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Omar Epps in
'In Too Deep'

Actors say 'In Too Deep'was a pleasure to make
By Emily Lo

When an urban underworld's drug king goes by the name "God," there's bound to be trouble. When God is played by rap star LL Cool J, there's also going to be one interesting picture.

"In Too Deep" brings together LL ("Deep Blue Sea," "Halloween H2O"), Omar Epps ("The Wood," "The Mod Squad"), Nia Long ("Soul Food," "Love Jones"), Stanley Tucci ("The Imposters," "Big Night"), Pam Grier ("Jackie Brown"), Hill Harper ("He Got Game"), and Jake Weber ("Meet Joe Black," "Amistad") in the truth-inspired story of Jeffrey Cole, the only undercover cop tough enough to put God's Cincinnati cocaine empire to an end.

As Cole (Epps) delves deeper into the swift and brutal world of urban crime, he is closer to gaining the drug lord's acceptance to his elite group and shutting down the entire operation. But loyalty, community, and justice take a new meaning on the other side, and Cole must find a way out, or place in jeopardy his assignment, the woman he cares about and his identity as a cop.

LL, Epps, Long and Tucci gathered in New York recently to talk about the film.

"As an entertainer, I thought it was a good opportunity to stretch," said LL, who played a hero in "Deep Blue Sea." God was a deliberate departure from previous roles to avoid type-casting, he said.

This time around, LL projects a deceiving and disturbing innocence as Dwayne Gittens, a.k.a. "God," who can cuddle a child and flash warm smiles then cold-bloodedly torture a man.

"I allowed him to just be a normal person who happens to believe that he's right," he explained. "I looked at Morgan Freeman in "Street Smarts." I looked at how charming Robert Deniro was in 'The Untouchables.'"

"He's one of those [false] gods who exists in our communities," LL explained of his character's name and place in poor neighborhoods. "Our kids pray to him, and they look up to him when they shouldn't."

Epps described playing Jeffrey Cole as a groundbreaking role for any actor and an opportunity to introduce an original character to Hollywood. Cole transforms subtly on the screen as the gang culture and daily pressures of the street begin to consume him.

"There are so many levels, and many different ways of playing this guy," Epps said. "I tried to play the nuances of it all."

As Epps took on the role of Cole's alter ego J. Reid, he and Australian director Michael Rymer tried to be as creative and spontaneous as possible.

"We didn't want to rehearse, because we didn't know what J. Reid would do in a circumstance, so that was fun," Epps said. In fact, Rymer let his cast ad lib freely to make the script feel more authentic.

Long, who plays Myra, Cole's girlfriend, said she appreciated Rymer for that reason. "There were times when we had to stick to things on the page, but what makes it tangible to the audience is that we were able to ad lib. I kind of insist," she said.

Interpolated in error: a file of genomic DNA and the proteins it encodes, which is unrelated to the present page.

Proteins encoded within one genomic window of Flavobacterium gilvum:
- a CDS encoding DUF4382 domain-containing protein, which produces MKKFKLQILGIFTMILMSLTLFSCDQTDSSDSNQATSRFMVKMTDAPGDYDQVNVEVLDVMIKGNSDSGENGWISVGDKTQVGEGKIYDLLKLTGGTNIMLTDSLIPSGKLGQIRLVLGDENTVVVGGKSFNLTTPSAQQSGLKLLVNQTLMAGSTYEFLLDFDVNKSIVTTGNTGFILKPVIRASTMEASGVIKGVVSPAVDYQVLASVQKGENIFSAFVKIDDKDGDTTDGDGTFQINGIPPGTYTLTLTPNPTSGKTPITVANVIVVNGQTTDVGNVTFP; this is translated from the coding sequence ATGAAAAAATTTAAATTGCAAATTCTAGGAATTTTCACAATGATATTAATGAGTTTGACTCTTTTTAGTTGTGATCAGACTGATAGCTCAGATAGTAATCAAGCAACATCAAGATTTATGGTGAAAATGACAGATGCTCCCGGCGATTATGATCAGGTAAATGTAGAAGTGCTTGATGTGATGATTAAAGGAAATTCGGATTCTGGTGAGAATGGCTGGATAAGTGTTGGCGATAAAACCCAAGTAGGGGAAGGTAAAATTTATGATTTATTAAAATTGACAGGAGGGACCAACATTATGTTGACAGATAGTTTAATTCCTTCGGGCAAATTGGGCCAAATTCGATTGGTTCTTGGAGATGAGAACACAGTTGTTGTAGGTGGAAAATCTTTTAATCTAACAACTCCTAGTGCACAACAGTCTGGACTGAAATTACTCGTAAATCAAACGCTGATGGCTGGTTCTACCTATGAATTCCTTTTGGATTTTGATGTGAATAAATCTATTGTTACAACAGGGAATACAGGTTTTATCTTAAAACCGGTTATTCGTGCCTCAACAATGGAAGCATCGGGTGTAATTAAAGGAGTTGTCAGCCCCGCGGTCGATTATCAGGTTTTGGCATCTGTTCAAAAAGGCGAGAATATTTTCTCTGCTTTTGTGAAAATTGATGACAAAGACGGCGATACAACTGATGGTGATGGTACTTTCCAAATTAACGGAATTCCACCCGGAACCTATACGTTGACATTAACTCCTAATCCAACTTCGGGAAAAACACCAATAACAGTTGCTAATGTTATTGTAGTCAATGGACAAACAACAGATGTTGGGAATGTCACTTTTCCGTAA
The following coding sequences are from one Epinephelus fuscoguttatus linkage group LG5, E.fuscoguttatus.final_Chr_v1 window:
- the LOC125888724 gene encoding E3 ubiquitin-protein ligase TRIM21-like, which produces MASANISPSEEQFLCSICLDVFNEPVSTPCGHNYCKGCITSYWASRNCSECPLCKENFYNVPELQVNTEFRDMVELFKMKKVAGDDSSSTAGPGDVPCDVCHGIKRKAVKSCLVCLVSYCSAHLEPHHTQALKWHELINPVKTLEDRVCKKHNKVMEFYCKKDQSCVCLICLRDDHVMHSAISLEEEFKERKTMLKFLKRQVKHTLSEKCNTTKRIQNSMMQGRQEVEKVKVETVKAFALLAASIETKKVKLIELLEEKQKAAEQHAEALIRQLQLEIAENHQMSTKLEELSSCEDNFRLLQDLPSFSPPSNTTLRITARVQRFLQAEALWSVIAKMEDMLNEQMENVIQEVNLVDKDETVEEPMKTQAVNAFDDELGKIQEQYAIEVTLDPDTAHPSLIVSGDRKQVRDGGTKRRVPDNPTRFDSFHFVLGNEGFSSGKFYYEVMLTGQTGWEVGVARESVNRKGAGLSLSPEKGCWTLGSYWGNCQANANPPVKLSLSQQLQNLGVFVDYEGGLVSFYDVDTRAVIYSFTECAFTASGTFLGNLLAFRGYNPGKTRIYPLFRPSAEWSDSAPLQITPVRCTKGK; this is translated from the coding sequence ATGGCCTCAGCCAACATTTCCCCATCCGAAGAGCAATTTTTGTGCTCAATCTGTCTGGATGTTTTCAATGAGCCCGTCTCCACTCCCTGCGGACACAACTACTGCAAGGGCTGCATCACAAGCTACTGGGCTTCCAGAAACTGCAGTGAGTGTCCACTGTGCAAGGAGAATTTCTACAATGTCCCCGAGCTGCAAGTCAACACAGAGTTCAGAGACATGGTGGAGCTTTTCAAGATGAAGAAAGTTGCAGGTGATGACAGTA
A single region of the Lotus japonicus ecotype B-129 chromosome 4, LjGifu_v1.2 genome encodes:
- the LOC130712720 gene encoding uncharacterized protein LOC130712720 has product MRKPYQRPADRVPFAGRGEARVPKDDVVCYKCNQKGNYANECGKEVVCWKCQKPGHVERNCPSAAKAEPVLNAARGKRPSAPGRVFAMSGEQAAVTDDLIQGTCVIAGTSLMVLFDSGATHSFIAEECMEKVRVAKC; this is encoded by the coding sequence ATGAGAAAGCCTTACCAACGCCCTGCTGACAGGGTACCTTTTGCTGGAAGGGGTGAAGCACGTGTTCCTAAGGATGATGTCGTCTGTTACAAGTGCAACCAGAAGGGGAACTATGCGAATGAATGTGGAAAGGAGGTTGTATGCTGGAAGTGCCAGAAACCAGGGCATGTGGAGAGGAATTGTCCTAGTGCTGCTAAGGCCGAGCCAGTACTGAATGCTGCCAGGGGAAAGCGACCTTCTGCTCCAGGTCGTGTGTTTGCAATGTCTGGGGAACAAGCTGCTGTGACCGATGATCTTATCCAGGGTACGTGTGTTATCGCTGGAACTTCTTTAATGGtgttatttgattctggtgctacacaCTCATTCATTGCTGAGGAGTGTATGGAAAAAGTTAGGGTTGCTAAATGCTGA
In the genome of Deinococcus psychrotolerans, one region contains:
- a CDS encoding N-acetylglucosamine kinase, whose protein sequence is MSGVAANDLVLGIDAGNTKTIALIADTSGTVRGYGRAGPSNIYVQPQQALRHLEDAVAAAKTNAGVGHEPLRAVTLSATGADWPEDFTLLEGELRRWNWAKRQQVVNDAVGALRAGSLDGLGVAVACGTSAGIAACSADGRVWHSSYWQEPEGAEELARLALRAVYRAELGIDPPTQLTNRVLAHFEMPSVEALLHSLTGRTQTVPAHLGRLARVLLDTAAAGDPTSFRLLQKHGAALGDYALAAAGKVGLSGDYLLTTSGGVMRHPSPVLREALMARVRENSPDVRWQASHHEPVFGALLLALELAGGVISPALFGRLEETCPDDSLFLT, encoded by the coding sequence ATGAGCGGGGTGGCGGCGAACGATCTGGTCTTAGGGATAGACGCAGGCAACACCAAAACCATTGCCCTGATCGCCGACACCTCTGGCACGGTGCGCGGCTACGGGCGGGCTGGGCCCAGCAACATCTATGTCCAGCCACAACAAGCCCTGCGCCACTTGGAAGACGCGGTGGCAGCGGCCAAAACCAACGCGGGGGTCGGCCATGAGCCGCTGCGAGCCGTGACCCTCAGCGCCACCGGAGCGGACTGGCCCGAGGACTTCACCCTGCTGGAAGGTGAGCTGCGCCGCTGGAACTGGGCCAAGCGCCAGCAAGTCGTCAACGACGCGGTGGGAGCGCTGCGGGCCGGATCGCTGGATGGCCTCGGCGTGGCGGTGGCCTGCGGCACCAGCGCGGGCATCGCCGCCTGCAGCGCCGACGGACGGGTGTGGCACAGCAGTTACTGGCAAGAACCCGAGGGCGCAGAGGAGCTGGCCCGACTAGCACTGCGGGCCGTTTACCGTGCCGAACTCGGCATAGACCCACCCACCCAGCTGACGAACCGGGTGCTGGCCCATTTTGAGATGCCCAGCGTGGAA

Myra is a ballet instructor who returns Cole to reality after he is forced to take time off.

"I chose the role partly because of the director, partly the story, and partly because Myra was not as sophisticated as some of the other characters that I've played," Long said. "She's a little bit more Midwestern, and I liked her peacefulness. She took you out of the madness."

Cole's police captain (Tucci), a former undercover cop himself, understands the risks of Cole's work better than he does. While he lets Cole go undercover, he becomes a paternal, "tough love" figure who would rather call the entire sting off then risk losing his man.

Tucci said that Epps made the role easy. "I became instantly fond of him," he said. "My concern for him came out of my genuine caring for him. Now imagine if he was not a nice guy -- I'd have to earn my money," Tucci joked.

All four actors currently have projects on the way. LL appears in "Any Given Sunday" around Christmas and an album called "The Greatest of All Times" is next to be released. For the moment he sees music and acting working in tandem in his career.

"I see no reason to forget where I came from or not do what I've always been doing," said the rapper, who has eight consecutive platinum albums to his credit. "I feel like people are embracing my films as an actor." Joining LL in the film were R&B artists Nas and Mya.

Meanwhile, Epps is expanding into music, pursuing a hip-hop recording. He will appear in "Breakfast of Champions" based on the Kurt Vonnegut novel in September. Look for Nia Long in "The Best Man," opening Oct. 1, and Stanley Tucci in "Joe Gould," which he also directs, next year.


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